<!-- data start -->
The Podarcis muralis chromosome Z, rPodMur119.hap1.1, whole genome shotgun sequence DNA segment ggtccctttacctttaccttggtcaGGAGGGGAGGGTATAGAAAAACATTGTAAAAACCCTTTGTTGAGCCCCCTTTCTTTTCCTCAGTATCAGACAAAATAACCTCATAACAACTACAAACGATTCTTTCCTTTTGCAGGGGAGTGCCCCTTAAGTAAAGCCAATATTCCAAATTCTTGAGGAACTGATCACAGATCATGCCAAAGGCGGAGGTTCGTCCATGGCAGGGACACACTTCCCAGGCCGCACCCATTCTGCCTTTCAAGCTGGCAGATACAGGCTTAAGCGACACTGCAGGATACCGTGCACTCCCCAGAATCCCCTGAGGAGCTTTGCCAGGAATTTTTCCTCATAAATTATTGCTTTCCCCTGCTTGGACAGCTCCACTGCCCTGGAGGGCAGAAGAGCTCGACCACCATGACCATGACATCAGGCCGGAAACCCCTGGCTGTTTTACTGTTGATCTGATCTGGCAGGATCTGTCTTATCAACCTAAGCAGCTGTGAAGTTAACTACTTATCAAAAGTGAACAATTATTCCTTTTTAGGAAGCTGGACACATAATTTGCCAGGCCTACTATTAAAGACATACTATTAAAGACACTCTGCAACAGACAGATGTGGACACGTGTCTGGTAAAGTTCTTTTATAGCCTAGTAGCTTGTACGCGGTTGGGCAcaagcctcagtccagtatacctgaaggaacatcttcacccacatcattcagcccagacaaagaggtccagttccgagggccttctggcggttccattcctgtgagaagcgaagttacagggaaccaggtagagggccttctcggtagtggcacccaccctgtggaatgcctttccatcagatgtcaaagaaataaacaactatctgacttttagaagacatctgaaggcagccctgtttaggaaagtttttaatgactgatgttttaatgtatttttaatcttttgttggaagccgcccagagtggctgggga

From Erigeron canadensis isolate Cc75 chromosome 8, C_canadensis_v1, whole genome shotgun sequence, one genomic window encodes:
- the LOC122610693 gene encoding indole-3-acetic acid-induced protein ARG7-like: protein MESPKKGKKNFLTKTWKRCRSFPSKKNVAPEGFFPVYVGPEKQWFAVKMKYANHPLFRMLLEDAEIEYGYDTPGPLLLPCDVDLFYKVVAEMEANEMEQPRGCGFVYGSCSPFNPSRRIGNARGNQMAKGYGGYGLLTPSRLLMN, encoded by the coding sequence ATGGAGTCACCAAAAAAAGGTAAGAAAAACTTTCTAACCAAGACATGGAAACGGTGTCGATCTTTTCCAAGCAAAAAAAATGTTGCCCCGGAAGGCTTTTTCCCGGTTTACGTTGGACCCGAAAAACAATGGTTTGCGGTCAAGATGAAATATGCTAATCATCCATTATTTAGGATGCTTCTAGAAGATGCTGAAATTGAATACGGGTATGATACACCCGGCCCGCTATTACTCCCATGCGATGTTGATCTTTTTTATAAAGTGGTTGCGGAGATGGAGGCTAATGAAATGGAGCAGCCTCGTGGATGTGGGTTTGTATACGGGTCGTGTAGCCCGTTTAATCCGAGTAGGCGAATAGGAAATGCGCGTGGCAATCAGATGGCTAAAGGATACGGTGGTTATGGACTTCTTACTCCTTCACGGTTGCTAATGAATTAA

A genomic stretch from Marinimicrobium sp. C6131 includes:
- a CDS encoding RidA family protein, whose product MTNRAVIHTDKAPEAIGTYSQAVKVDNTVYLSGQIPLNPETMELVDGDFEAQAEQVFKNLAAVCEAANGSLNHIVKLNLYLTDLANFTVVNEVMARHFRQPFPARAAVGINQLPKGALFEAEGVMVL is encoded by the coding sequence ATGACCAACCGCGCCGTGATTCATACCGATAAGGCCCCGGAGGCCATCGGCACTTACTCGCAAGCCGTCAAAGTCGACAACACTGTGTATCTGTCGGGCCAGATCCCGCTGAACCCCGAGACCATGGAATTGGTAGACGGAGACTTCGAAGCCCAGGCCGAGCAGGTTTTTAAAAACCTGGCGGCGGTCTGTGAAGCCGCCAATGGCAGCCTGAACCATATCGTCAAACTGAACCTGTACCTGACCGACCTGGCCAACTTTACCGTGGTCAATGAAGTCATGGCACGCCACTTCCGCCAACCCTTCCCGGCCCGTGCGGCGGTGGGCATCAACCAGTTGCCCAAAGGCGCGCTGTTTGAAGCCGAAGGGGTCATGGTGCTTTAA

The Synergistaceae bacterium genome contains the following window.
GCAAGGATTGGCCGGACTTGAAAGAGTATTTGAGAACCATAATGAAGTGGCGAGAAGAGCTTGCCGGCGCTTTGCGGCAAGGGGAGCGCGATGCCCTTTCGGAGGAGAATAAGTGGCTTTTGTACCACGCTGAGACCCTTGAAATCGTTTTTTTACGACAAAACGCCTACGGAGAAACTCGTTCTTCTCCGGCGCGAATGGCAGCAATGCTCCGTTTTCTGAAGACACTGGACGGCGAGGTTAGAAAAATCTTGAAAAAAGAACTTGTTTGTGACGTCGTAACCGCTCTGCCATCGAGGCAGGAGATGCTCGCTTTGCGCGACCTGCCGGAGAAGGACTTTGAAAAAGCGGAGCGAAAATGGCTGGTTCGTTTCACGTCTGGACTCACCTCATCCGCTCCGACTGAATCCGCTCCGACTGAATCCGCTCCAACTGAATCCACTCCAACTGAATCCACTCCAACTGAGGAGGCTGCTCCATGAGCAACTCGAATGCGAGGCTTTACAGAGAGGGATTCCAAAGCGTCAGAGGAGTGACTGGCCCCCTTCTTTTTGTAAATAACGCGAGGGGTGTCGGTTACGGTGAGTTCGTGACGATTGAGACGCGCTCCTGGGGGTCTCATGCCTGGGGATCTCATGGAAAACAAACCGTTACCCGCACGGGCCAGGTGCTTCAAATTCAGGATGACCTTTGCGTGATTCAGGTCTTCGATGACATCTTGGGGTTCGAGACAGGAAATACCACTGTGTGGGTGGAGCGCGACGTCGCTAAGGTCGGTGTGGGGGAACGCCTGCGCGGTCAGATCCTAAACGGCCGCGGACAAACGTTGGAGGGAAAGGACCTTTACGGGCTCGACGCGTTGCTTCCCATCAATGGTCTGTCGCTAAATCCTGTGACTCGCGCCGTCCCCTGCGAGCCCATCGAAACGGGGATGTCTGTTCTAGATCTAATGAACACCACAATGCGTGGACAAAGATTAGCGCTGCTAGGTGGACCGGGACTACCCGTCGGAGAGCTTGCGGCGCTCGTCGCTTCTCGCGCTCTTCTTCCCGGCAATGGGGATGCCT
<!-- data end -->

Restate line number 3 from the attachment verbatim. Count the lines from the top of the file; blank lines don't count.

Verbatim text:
- the LOC122610693 gene encoding indole-3-acetic acid-induced protein ARG7-like: protein MESPKKGKKNFLTKTWKRCRSFPSKKNVAPEGFFPVYVGPEKQWFAVKMKYANHPLFRMLLEDAEIEYGYDTPGPLLLPCDVDLFYKVVAEMEANEMEQPRGCGFVYGSCSPFNPSRRIGNARGNQMAKGYGGYGLLTPSRLLMN, encoded by the coding sequence ATGGAGTCACCAAAAAAAGGTAAGAAAAACTTTCTAACCAAGACATGGAAACGGTGTCGATCTTTTCCAAGCAAAAAAAATGTTGCCCCGGAAGGCTTTTTCCCGGTTTACGTTGGACCCGAAAAACAATGGTTTGCGGTCAAGATGAAATATGCTAATCATCCATTATTTAGGATGCTTCTAGAAGATGCTGAAATTGAATACGGGTATGATACACCCGGCCCGCTATTACTCCCATGCGATGTTGATCTTTTTTATAAAGTGGTTGCGGAGATGGAGGCTAATGAAATGGAGCAGCCTCGTGGATGTGGGTTTGTATACGGGTCGTGTAGCCCGTTTAATCCGAGTAGGCGAATAGGAAATGCGCGTGGCAATCAGATGGCTAAAGGATACGGTGGTTATGGACTTCTTACTCCTTCACGGTTGCTAATGAATTAA